Swinburne researcher asks why more women dont study computer science

Despite increasing awareness and efforts made to attract women in computing, they are still poorly represented in the information technology (IT) field.

According to the European Commission’s Women in Digital scoreboard only 17per cent of IT specialists are women, and only 34 per cent of STEM graduates are women.

In 2020, about 25 per cent of Google, Apple, Facebook, Amazon, and Microsoft’s employees were female.

Senior lecturer at Swinburne’s School of Science, Computing and Engineering Technologies, Dr Andreea Molnar wants to pinpoint the factors leading to this lack of diversity.

She has been awarded the Anna Boyksen Fellowship at the Technische Universität München (TUM) Institute for Advanced Study, a public research institute in Germany.

The fellowship enables outstanding scientists from outside TUM to explore gender- and diversity-relevant themes in the context of the natural and engineering sciences together with a TUM research group.

Dr Molnar will collaborate with German computer scientist Professor Anne Brueggemann-Klein, Professor in Informatics from TUM. Professor Brueggemann-Klein created the ​​Informatik-Forum Frauen group at TUM that works to promote agency and a feeling of belonging for people along all diversity dimensions in the Department of Informatics.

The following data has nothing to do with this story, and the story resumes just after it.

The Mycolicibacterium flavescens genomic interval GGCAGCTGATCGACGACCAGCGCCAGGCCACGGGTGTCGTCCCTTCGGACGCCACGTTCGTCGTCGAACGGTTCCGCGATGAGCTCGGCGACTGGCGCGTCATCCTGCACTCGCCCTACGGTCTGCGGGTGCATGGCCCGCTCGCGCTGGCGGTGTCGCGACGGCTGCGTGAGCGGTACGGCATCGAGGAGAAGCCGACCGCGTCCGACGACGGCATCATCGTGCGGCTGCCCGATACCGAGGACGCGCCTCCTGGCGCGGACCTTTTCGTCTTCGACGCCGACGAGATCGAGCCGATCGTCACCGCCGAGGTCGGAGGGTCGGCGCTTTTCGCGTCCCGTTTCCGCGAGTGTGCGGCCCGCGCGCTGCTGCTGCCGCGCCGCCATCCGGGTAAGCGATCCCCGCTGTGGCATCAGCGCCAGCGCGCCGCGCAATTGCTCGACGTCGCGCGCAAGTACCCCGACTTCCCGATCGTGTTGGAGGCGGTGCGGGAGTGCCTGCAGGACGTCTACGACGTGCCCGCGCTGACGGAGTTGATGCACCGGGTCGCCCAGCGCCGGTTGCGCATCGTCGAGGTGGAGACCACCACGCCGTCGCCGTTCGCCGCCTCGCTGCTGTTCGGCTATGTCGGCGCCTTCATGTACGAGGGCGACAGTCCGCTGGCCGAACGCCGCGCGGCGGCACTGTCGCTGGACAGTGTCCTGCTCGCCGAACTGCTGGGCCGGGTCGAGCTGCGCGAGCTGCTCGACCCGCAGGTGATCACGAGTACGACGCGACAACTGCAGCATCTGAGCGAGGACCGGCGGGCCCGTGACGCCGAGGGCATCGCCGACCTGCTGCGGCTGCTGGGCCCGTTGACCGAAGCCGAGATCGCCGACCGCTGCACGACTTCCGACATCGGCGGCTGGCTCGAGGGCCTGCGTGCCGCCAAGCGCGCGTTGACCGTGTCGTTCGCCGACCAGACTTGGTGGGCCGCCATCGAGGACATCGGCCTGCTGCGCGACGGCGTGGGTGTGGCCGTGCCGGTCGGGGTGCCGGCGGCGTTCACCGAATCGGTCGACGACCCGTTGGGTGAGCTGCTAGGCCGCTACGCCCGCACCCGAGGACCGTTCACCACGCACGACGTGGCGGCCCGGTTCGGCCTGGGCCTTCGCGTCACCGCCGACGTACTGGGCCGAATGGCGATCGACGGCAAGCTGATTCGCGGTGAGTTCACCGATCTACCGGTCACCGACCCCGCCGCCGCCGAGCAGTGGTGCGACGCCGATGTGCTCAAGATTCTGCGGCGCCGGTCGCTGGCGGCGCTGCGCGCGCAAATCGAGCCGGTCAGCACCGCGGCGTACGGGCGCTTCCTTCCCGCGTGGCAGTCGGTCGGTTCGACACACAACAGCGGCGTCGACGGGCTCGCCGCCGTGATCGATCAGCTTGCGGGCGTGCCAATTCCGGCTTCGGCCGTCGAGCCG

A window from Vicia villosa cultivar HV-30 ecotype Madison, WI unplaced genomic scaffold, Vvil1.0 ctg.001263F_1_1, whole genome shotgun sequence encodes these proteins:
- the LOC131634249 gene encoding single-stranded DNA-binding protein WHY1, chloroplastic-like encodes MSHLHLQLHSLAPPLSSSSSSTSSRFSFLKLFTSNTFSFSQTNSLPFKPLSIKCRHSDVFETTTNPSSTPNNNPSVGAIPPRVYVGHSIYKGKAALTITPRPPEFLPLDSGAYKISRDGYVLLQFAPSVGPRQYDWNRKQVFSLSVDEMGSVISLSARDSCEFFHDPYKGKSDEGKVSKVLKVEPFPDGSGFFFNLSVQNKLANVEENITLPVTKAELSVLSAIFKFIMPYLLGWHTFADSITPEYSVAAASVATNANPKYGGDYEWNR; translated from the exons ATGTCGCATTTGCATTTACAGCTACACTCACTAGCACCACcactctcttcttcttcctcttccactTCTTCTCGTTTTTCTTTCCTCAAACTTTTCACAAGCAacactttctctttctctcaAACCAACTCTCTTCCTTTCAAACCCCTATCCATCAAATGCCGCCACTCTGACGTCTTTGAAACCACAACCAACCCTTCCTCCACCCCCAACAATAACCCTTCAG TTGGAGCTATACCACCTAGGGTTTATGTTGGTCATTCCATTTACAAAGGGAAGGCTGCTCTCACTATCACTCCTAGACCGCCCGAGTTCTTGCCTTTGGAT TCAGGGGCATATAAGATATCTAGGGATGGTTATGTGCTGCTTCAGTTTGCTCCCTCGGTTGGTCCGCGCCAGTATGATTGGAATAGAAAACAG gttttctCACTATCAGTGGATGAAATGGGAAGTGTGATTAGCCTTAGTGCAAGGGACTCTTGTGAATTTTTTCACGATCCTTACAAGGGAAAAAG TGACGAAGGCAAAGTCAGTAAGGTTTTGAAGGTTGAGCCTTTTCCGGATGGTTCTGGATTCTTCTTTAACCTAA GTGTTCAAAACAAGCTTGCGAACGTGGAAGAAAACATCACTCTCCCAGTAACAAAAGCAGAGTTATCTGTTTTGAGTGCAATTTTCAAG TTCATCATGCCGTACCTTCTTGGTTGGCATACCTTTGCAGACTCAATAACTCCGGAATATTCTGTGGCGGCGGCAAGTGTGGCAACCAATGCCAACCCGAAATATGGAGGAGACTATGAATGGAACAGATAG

‘The lack of diversity in IT has repercussions for organisations and society in general,’ Dr Molnar says.

‘For almost four decades, various intervention programs, initiatives and events have been developed to address the lack of participation. However, to date, we know very little about what makes these programs successful.’

The research project will identify and characterise initiatives that promote IT among gender diverse school students in Germany. It will provide an understanding of what motivates young women to study information technology in general.

‘The project will also take personal, cultural and gender-related decision factors into account,’ Dr Molnar says. ‘It aims to provide a set of principles, best practices and action guidelines based on the characteristics of successful initiatives.’

Dr Molnar has previously worked with STEM education experts Swinburne’s Associate Professor Therese Keane and Professor Rosemary Stockdale from Griffith University on Identifying Australian High School Intervention Programs that influence first year female students to choose information and communication technology degrees.

Dr Molnar was also one of three outstanding STEM experts awarded a Science and Technology Australia Science meets Parliament Technology Scholarship in March 2021, which is sponsored by the Australian Academy of Technology and Engineering and Brighter.

‘What makes certain programs more successful than others and what other factors shape women’s decisions to enrol in computer science degree is still an area that requires further research,’ Dr Molnar says.

‘Our research is looking into both the existing interventions aimed at school students but also personal factors that influence them.’

The project will compare the results across Australia and Germany to understand to what extent the findings from the two countries are replicated.

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